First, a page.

maandag 21 mei 2012

A day on Urk

Fishing is not a big part of the Dutch economy: its gross added value is less than a percent of Dutch GDP. But it appeals to the Dutch psyche. One of the most iconic species in this respect is herring: the Dutch have a strange pride in eating it raw, holding it by its tail. One of the most important traded goods in the days of the Hanseatic League, it made some traders in towns like Deventer filthy rich. Alas, nowadays the herring fishery is dominated by the Norwegians.

But go to any market in a Dutch town and you will find a stall with the essential raw herring, kibbelingen (originally fried cod cheeks, but it can be any fish species nowadays - a lot of Dutch people think it's a species of its own) or other seafood. And where better to eat your fish than at the Visserijdagen on Urk?

That's right: on Urk - it's a former island that is now a town in the Flevopolder. It's a fascinating place. When the Dutch built the Afsluitdijk and the Zuiderzee became the IJssel Lake, the Urkers simply refused to go the same way as towns like Elburg and Spakenburg, where the old Zuiderzee fishery is no more than folklore. Instead, they moved their efforts to the North Sea and continue to have a thriving fishing community to this day. It's by far the Netherlands' biggest fishing community and auction, but most of the Urk fishing fleet lies more than an hour's drive away in the Frisian town of Harlingen.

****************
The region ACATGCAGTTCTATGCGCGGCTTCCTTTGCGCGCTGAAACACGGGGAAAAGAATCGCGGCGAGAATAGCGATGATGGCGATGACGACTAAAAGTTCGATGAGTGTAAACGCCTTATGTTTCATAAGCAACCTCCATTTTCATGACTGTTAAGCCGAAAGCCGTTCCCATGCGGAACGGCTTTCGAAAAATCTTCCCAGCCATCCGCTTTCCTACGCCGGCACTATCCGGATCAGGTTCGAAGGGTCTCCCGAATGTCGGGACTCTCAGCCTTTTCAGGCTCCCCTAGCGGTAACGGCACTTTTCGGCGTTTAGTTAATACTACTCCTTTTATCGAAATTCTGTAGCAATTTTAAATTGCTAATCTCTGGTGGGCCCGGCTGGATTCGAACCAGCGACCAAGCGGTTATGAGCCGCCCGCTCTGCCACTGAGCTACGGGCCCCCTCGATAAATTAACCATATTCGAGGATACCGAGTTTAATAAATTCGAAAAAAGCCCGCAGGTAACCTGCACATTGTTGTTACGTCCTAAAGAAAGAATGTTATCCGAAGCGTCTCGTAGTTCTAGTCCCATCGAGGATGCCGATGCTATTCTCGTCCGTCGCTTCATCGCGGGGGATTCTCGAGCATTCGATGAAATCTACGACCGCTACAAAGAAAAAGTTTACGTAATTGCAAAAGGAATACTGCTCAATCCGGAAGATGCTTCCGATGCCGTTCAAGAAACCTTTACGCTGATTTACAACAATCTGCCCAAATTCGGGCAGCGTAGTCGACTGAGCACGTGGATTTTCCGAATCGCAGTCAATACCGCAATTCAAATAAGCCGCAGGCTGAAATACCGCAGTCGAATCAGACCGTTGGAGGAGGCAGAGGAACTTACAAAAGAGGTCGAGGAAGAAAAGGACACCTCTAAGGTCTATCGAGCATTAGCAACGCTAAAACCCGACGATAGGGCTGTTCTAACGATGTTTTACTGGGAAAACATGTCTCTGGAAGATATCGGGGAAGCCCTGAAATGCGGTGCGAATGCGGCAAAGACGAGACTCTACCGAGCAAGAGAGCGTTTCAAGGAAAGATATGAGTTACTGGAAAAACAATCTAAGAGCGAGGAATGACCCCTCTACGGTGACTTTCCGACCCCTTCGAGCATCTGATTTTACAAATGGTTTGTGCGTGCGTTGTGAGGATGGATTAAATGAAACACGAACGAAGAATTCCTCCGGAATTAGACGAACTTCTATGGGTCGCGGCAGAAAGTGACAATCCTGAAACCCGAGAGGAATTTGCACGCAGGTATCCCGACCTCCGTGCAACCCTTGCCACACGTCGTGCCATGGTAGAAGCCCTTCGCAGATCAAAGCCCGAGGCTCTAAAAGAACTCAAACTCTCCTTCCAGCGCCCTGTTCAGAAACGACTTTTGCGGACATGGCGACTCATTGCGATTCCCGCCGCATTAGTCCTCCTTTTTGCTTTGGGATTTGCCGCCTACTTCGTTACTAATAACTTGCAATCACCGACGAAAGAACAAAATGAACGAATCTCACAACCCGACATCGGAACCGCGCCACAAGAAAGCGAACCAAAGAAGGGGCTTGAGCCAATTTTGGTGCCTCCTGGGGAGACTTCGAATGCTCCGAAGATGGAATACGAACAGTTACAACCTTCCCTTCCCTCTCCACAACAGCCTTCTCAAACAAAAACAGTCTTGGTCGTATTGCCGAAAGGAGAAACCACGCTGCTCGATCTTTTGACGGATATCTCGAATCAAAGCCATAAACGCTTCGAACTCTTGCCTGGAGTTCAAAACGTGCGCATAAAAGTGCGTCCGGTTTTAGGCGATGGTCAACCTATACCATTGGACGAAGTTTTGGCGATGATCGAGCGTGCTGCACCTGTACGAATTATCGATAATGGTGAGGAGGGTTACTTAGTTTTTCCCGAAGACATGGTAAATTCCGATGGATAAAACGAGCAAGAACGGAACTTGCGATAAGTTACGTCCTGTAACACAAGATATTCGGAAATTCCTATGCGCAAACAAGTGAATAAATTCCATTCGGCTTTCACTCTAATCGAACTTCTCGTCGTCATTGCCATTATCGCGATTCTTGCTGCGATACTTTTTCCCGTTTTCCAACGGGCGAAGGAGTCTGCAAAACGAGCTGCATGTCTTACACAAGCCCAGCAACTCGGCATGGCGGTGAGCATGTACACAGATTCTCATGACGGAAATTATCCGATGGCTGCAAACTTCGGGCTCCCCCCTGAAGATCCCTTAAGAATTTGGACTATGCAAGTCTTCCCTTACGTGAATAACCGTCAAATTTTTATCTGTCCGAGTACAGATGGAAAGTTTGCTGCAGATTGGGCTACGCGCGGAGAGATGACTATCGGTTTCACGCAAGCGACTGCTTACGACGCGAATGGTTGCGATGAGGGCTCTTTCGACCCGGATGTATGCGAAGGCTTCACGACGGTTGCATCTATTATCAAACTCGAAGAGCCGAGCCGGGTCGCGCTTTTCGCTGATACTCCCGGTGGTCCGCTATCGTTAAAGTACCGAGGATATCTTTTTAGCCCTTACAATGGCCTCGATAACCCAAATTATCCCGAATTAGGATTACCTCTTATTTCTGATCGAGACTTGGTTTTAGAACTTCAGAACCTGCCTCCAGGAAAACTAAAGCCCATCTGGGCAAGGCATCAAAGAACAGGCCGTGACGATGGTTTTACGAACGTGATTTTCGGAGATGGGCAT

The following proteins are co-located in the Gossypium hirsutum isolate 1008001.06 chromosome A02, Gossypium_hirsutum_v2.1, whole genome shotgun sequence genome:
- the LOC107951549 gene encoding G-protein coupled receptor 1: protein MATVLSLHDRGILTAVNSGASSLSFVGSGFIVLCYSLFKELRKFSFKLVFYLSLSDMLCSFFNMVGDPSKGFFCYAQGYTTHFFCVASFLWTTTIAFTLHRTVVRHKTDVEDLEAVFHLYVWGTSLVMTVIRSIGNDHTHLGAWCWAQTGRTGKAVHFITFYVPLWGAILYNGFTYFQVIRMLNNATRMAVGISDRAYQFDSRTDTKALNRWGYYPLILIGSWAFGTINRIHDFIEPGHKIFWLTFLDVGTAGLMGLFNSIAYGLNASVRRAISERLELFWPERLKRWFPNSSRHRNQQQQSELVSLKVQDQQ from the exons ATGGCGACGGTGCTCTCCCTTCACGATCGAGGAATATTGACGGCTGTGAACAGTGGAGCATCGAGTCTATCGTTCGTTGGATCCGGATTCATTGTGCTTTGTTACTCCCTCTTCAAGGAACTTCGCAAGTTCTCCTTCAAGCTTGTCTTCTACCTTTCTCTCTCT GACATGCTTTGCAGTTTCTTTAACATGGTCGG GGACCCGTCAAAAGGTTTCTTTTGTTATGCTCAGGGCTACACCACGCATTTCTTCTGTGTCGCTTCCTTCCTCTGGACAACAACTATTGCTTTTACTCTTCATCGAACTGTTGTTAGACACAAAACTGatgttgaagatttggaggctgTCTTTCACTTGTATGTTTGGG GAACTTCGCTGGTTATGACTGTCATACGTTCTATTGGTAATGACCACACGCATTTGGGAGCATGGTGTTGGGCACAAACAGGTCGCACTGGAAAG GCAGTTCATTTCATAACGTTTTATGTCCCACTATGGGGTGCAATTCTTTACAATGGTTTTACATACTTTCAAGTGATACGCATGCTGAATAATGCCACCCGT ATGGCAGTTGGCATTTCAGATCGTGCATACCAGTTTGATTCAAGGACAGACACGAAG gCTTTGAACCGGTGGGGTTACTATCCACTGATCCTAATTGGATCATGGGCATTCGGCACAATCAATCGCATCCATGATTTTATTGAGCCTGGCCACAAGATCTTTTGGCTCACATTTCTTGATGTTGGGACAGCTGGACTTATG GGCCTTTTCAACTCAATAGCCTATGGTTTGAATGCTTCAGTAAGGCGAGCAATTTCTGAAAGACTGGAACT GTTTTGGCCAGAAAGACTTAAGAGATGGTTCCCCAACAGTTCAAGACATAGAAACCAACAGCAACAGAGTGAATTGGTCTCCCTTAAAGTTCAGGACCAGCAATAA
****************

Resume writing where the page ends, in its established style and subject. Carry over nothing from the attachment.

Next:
Like most of the Dutch fishing fleet, the Urk fishery is mostly focused on flatfish like plaice and sole, which they catch by bottom trawlers. As far as I can judge these species are fairly well-managed, although the sector has its share of problems including high fuel prices and growing criticism from environmental organisations at the impact of fishing on the benthic ecosystem. The fuel use and benthic impact go hand in hand: so far the most widely used fishing gear is the beam trawl, which is a fairly heavy piece of equipment that includes so-called tickler chains to stir up the flatfish. It takes a lot of energy to drive the beam trawl over the sea bottom, and biologists argue that it also affects many other species. Therefore, fishers and researchers are currently doing a lot of technical research on alternative gear with lower fuel use and benthic impact. One of these is the pulse trawl, which sends light electrical pulses that have the same effect as the tickler chains on flatfish, but have a much smaller impact on the sea bottom. They had one of those displayed in the harbour.

A day like this attracts a lot of people, and I'm sure the weather helped. Or maybe it was the free bag of fish: this is The Netherlands, after all.

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